Figure one Education and the Social Optimum
Source: (Mankiw, 2015, p.199).
III. PRIVATE PROPERTY RIGHTS AND TRANSACTION COSTS
“[A case for market failure is that markets do not always produce the optimal outcome for society] challenging the self-regulating capacity that economists usually associate with a market mechanism, i.e., the capacity to adjust to situations of excessive or insufficient supply (or demand).” (Teixeira, 2006, p.10) This example of market failure, provides a traditional rationale for government intervention. (Wolf in Teixeira, 2006, p.11) Government agencies can use command-and-control policies (regulation) that regulate behaviour directly or market-based policies (corrective taxes and subsidies) to provide private suppliers incentives to act. Where market-based policies are a less direct form of regulation; with less direct repercussions. Therefore, government agencies would rather use a subsidization policy to increase consumption. (Azam, n.d.) When appropriating funds an ideal corrective subsidy should equal the external benefit and consider quantity and quality. “[While,] effectively assessing the design and impact of market-based reforms requires analysts to be precise about exactly which [higher education] market they are evaluating.” (Teixeira, 2006, p.12)
IV. SUBJECTIVE VALUATION, OPPORTUNITY COSTS AND FREE GOODS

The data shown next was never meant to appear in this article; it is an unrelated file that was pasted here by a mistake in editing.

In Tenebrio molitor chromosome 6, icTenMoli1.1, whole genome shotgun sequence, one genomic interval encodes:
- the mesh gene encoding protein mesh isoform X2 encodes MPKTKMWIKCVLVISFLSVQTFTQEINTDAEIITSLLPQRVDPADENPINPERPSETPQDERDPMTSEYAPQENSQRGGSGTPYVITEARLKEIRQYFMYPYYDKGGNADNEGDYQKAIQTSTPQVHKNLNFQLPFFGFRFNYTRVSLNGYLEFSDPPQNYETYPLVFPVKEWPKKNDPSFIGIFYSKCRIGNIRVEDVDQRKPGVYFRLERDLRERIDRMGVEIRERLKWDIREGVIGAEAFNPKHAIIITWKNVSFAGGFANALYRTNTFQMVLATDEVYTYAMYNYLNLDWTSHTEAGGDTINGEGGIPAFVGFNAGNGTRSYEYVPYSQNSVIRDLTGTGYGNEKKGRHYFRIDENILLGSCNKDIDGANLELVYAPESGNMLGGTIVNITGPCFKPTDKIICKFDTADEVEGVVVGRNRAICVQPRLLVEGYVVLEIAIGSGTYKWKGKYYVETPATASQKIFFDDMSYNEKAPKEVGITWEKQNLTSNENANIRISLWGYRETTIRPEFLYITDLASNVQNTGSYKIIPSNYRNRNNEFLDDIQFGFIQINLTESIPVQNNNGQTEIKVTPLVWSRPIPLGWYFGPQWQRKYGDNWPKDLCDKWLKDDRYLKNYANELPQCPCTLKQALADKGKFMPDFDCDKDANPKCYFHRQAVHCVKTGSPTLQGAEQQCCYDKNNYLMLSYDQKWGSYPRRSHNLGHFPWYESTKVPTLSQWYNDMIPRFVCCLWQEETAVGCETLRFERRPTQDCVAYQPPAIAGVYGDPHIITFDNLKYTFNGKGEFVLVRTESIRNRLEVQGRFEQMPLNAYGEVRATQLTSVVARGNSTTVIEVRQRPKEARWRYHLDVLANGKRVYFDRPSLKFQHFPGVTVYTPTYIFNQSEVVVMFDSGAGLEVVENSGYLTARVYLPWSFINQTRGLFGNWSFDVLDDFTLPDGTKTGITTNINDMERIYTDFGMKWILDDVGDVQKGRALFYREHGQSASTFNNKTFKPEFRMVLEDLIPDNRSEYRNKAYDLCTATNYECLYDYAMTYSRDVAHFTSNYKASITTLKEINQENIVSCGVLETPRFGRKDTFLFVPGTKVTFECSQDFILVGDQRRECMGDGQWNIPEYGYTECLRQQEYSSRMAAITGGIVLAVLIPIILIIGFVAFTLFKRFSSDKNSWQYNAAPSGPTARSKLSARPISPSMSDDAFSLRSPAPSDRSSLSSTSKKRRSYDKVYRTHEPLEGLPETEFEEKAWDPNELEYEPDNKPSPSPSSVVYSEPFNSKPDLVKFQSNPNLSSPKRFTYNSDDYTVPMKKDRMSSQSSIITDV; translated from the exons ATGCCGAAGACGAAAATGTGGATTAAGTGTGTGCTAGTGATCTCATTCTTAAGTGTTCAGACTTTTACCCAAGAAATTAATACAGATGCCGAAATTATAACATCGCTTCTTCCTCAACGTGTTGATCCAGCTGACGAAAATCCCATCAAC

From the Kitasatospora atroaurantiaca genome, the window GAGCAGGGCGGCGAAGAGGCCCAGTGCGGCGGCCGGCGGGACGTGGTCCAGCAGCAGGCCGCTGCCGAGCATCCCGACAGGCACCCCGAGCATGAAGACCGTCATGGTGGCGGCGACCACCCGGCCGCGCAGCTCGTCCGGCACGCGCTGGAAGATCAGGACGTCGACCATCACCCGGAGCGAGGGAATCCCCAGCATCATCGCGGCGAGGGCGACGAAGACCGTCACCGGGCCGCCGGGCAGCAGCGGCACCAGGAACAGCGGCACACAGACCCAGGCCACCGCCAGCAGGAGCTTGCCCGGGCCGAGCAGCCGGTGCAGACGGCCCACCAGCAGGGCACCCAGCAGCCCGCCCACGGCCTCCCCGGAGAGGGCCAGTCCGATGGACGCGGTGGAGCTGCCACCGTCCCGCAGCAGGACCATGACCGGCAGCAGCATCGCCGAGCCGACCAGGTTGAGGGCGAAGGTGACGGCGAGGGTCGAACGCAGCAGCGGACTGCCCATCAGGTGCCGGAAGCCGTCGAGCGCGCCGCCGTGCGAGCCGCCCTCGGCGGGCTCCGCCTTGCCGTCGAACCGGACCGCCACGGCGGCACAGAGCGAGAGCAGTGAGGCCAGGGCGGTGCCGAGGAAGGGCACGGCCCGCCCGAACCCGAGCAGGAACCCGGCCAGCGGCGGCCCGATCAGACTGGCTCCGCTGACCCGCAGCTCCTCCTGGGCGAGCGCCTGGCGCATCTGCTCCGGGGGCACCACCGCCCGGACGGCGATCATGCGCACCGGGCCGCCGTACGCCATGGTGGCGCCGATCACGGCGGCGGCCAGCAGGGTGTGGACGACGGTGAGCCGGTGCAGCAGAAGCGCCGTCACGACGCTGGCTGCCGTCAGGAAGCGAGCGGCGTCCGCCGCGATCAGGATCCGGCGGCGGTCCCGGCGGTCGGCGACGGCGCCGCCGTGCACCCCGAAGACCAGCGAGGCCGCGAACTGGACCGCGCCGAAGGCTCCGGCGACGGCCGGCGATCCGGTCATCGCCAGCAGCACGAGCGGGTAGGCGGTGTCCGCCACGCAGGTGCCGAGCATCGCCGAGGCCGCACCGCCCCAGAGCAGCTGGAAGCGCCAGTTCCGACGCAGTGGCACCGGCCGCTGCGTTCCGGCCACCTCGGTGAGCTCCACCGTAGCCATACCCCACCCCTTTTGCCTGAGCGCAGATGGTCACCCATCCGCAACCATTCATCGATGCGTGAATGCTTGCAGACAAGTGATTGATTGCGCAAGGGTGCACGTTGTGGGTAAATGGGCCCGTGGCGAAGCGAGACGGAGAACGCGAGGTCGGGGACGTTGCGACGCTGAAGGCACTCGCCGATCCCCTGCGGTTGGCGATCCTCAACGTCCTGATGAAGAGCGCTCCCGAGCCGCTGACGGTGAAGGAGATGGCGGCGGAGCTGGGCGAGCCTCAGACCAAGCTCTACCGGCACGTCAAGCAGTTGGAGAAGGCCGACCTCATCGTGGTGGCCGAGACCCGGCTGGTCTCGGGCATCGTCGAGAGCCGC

Governments don’t have the monopoly on learning. (Henderson, 2001) Due to subjective value, people value things including higher education differently and this information can never be fully known or controlled by governments. Education especially can be obtained in numerous ways, from books to life experiences. In addition, to the vastly non-centralised information openly available online. The Internet allows someone to learn the answer to a question automatically, whatever it maybe, there will be a YouTube video explaining the how and why, maybe there will be a few videos to sort through until finding one with a high level explanation; the fact is that it has been done, with a little monetization in a running advertisement, but mostly it can be reasonably to suggest it as an altruistic gesture. (Peterson, 2020) John Dewey in a similar manner suggests the students’ social growth should be one where the learner progresses to become a better citizen. (Fairfield, 2009) However, in economic theory values are subjective and cannot be measurable; therefore the social value is often compared to the opportunity cost, represented as consumers’ willingness to pay minus the actual payment. “[That is,] the next-best alternative that is sacrificed when a choice or action is undertaken.” (Heyne, Boettke and Prychito, 2014, p.416) The opportunity cost of studying could be leisure or work, in which only the individual can make that judgement.